Glaucoma – the “Silent thief of sight”: New report shows why early intervention is key

A recent report from Glaucoma Australia has found that while nearly 300,000 Aussies live with glaucoma, a staggering number of those suffering from the condition live undiagnosed and at high risk of irreversible vision loss. 

With only 50 per cent of sufferers even aware they have glaucoma – the name given to a group of eye diseases where loss of sight is due to damage to the optic nerve – the importance of scheduling regular eye examinations should not be overlooked. 

“Silent thief of sight”

According to Glaucoma Australia, early detection and treatment of glaucoma is critical.

Not just because lost vision cannot be restored, but the projected financial impact of glaucoma on the national economy in the next few years is nothing short of alarming.

By 2025, and without an investment from the Federal Government to support those affected, it is forecast that Australia will face a $4.3 billion dollar economic hit linked to advanced glaucoma, which is largely attributed to the rapidly growing rate of our ageing population.

Glaucoma Australia believes that by investing in early intervention measures this will help balance the long-term financial burden that premature vision loss places on various health systems and schemes, including the NDIS.

Proactivity is paramount

Did you know eighty-five percent of vision loss is preventable or treatable if detected early?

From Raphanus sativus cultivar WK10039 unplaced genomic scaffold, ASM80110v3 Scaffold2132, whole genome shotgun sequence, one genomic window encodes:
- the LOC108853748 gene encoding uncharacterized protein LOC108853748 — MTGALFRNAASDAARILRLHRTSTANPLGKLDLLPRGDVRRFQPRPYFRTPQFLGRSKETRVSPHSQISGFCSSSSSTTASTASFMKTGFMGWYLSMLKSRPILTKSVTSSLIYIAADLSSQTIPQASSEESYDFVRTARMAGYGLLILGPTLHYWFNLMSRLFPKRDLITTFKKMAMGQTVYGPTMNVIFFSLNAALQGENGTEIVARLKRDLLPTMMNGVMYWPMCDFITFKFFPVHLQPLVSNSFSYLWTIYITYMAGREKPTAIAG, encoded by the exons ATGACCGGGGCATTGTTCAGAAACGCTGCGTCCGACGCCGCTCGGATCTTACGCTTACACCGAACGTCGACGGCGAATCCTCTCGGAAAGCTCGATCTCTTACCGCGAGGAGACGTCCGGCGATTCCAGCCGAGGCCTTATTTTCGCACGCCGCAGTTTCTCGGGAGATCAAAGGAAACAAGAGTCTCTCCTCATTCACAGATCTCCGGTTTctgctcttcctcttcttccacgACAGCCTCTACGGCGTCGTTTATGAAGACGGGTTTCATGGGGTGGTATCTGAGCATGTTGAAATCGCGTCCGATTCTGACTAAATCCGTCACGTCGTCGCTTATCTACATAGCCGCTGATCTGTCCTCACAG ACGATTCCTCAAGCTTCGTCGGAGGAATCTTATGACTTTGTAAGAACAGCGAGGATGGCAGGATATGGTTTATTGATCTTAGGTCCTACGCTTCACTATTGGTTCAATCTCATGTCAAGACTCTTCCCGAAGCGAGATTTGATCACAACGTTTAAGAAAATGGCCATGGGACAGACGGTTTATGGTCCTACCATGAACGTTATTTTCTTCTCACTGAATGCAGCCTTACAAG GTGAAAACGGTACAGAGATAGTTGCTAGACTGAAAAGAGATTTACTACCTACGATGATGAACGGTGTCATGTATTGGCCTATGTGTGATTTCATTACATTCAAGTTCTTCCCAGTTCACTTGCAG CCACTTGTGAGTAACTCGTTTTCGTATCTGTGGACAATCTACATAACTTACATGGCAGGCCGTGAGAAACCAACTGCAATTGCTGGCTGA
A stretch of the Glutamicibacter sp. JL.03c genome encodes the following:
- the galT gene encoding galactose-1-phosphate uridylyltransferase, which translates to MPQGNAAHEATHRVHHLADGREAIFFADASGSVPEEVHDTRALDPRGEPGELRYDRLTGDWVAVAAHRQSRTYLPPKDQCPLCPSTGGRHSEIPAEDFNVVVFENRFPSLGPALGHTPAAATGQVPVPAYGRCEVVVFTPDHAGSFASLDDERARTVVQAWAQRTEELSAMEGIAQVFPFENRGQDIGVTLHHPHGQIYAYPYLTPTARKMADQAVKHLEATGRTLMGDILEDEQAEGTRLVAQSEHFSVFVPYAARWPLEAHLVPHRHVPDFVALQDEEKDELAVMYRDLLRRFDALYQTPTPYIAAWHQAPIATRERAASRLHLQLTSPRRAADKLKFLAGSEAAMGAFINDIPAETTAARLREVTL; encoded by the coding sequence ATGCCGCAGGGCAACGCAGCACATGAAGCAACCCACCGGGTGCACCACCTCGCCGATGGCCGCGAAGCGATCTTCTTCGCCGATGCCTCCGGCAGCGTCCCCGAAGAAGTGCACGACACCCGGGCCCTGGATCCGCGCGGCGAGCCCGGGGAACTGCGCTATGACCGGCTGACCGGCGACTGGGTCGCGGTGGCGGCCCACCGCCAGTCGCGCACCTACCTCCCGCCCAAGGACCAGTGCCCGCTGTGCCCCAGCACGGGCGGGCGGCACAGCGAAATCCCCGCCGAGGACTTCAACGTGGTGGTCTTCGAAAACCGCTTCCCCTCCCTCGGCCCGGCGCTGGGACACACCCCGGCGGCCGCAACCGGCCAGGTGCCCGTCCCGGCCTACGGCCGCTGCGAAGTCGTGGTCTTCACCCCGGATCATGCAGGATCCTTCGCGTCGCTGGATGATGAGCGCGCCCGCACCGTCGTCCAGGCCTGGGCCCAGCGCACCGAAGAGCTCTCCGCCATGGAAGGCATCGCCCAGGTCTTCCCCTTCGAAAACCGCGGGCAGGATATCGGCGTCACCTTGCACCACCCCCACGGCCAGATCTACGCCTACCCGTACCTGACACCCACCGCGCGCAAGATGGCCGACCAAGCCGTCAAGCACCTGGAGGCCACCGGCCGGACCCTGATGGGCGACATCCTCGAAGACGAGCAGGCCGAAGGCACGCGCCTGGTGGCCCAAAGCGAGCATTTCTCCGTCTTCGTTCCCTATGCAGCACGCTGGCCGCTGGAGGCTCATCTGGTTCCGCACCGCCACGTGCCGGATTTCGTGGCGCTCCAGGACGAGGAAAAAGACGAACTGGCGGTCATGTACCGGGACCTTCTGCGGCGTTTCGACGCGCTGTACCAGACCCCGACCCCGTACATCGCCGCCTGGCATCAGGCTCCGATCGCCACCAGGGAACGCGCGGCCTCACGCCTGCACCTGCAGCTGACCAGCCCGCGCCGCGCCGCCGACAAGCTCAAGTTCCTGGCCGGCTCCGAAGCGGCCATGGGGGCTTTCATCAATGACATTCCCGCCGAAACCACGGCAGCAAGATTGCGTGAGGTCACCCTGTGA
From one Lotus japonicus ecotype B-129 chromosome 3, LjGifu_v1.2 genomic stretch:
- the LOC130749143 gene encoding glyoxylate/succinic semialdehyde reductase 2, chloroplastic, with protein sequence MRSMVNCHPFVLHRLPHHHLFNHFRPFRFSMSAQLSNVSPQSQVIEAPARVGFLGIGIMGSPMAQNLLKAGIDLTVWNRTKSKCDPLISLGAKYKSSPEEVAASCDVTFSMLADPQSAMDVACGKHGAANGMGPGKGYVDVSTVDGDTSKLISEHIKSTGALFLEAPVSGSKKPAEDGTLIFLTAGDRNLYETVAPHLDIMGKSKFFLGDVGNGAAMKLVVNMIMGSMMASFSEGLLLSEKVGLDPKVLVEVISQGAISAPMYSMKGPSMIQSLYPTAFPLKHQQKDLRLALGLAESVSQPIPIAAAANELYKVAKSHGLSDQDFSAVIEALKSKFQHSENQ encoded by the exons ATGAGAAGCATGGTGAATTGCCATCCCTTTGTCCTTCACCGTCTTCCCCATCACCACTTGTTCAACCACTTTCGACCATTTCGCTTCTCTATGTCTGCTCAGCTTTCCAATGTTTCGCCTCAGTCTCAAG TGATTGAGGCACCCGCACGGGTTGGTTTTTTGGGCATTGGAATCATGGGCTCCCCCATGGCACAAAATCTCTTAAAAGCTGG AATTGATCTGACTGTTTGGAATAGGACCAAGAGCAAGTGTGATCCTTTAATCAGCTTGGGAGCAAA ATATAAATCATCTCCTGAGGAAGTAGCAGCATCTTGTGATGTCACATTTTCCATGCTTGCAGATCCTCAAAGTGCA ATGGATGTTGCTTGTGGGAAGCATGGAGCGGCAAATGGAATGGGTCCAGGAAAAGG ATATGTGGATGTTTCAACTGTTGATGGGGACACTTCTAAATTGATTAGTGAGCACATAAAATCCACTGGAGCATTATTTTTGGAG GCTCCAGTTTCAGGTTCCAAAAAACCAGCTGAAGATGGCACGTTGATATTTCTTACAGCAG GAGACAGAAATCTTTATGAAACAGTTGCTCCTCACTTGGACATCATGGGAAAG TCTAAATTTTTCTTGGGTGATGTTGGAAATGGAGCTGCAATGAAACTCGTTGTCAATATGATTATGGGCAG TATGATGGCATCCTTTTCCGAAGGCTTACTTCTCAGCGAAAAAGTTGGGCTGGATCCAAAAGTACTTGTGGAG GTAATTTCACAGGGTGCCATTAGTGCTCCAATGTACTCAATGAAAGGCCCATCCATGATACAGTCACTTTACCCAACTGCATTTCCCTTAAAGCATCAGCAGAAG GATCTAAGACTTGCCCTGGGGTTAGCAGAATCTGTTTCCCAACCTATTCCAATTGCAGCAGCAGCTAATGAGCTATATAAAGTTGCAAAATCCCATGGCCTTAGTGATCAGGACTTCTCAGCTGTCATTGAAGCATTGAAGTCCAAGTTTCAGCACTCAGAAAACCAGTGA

And glaucoma is a great example of this.

However, the condition can slowly sneak up on you, with initial symptoms often going unnoticed or being overlooked, which was the case for television presenter David Koch.

This means that taking a proactive approach to your eye health is essential.

“Most people don’t know that glaucoma affects your peripheral vision first, before impacting central vision, and it may only occur in one eye initially, meaning you might not even notice your vision loss yourself until it’s too late. This is why it is so important to schedule a regular eye examination with an optometrist,” says Luke Arundel, Chief Clinical Officer at Optometry Australia.

“Early diagnosis is the best way to stop vision loss attributed to glaucoma. If the disease is caught before it causes damage to the optic nerve, the most common treatment approach is the straightforward, easy application of eye drops.”

To add an eye examination to your to do list, use our Find an Optometrist search tool to book in with your local optometrist today.

Five fast facts about glaucoma

  1. It is estimated that over 300,000 Australians have glaucoma, but 50% are undiagnosed.
  2. In many cases, glaucoma is an inherited disease that is passed on within families, and there is an increased risk with direct relatives (parents, siblings, children).
  3. People should start being checked for signs of glaucoma by the age of 35 years.
  4. Eye drops are the most common treatment for glaucoma if the condition is caught and diagnosed in its early stages.
  5. Glaucoma cannot be self-detected. It requires having a comprehensive eye exam with an optometrist, which includes a simple and painless optic nerve check.

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